• 1 Kings 7:23 (King Solomon’s temple and a reference to pi)
  • Fahrenheit 451 by Ray Bradbury
  • Atlas Shrugged by Ayn Rand


Satire an Origin of Science Fiction

Dystopia is a popular sub category of Science Fiction, and at its core dystopia can be thought of as satire. Whether it is Fahrenheit 451, 1984, or Micromegas the ideas presented in science fiction carry a social commentary on the world we live within. To show that Earth, and those humans on Earth specifically, are not at the center of the universe, Voltaire decided to look towards the stars and show just how small humanity is in the cosmos, quite literally. To construct a statement on the human condition a world has to be built in which to make the ideas shine. In order to make the contrast emerge as conflict the world must be created – and often a fantastical world – that will put the character in conflict with the themes at play.



Ep016 Modes of Storytelling

Modes of Storytelling

Books, graphic novels, movies, television, and more. There are many mediums in which to tell a story, from strictly visual and auditory, such as the opening of Up, to verbose sentences in Russian classics. Isaac and Reid discuss a the variety of storytelling modes: ranging from the long form visuals of Game of Thrones and Avengers: Endgame; to the choose your own adventures of video games such as The Witcher and Until Dawn; to musical; to graphic novels. We discuss that the mode often determines what is in and out of bounds, as well as the knowledge and adherence to the modes will ultimately determine the success of a work.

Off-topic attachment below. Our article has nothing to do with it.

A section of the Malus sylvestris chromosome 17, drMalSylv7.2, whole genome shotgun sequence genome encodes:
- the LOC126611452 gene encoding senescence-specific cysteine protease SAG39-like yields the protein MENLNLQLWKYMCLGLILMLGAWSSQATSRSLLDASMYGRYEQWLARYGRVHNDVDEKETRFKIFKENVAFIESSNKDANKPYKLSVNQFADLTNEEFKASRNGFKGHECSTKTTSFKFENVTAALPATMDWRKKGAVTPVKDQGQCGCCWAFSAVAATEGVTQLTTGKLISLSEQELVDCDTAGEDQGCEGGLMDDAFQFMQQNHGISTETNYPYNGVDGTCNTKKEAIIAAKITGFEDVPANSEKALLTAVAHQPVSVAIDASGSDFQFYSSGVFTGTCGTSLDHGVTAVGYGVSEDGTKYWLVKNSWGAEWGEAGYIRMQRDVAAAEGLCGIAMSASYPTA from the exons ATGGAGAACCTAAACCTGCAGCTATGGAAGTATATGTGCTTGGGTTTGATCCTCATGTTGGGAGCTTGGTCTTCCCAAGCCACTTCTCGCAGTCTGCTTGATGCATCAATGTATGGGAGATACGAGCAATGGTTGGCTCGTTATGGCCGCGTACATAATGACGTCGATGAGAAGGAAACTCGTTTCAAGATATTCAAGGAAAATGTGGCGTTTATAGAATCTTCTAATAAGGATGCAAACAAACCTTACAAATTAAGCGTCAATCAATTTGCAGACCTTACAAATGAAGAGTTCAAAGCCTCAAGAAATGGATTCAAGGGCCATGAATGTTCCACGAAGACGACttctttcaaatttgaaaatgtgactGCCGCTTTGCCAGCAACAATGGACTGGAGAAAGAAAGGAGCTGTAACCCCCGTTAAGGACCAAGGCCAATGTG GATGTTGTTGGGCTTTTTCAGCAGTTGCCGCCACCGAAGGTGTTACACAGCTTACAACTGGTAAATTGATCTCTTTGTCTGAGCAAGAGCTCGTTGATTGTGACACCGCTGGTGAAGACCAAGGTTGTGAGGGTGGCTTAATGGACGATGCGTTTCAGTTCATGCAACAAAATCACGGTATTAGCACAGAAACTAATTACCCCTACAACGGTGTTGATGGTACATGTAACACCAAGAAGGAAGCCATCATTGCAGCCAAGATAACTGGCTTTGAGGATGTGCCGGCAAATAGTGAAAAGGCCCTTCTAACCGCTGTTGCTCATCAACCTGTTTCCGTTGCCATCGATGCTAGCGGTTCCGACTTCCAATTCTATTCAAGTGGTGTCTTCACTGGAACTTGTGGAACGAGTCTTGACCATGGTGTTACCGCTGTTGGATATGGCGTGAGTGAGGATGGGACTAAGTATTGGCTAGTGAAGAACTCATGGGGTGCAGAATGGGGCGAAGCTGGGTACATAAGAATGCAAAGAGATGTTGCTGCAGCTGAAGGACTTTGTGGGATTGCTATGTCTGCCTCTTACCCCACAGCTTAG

• Avengers: Endgame
  • Game of Thrones Season 8
  • The Legend of Zelda – Twilight Princess (mild)
  • Harry Potter and the Cursed Child (mild)
  • Lord of the Rings (movie series) (correction, Return of the King only received 11 academy awards).

Other Works Mentioned

  • Up (Disney/Pixar)
  • Dungeons and Dragons
  • The Witcher
  • Telltale Games
  • Choose Your Own Adventure Books
  • The Wolf Among Us
  • Until Dawn
  • The Stanley Parable
  • Black Mirror: Bandersnatch
  • How to Train Your Dragon
  • Star Trek Films
  • X-Men
  • Funhouse
  • Excelsior! The Amazing Life of Stan Lee (Stan Lee Autobiography)
  • Dear Evan Hansen (musical)
  • Anna Karenina (Book and 2012 film)
  • A Song of Ice and Fire books
  • Ready Player One
  • Watchmen (the graphic novel)
  • Fahrenheit 451
  • Scythe


Ep015 The Fifth Season

The Fifth Season by NK Jemisin

NK Jemisin has taken the science fiction and fantasy world by storm by winning the Hugo Award for Best Novel three years in a row, one for each book in her Broken Earth Trilogy, of which The Fifth Season is the first. In this episode we discuss the story and the narrative craft. Time skips and the use of second person at times pulls us from the story but also makes us wonder how stories are told. As our conversation unfolds we dig deeper into the horrible and fantastical elements of the Stillness, and we discuss how this is what makes science fiction prose some of our favorite works to read.


  • The Fifth Season by NK Jemisin
  • Dragonflight by Anne McCaffrey (mild)

Other Works Mentioned

  • Westworld (HBO Series)
  • X-Men
  • Shinsekai Yori (Anime)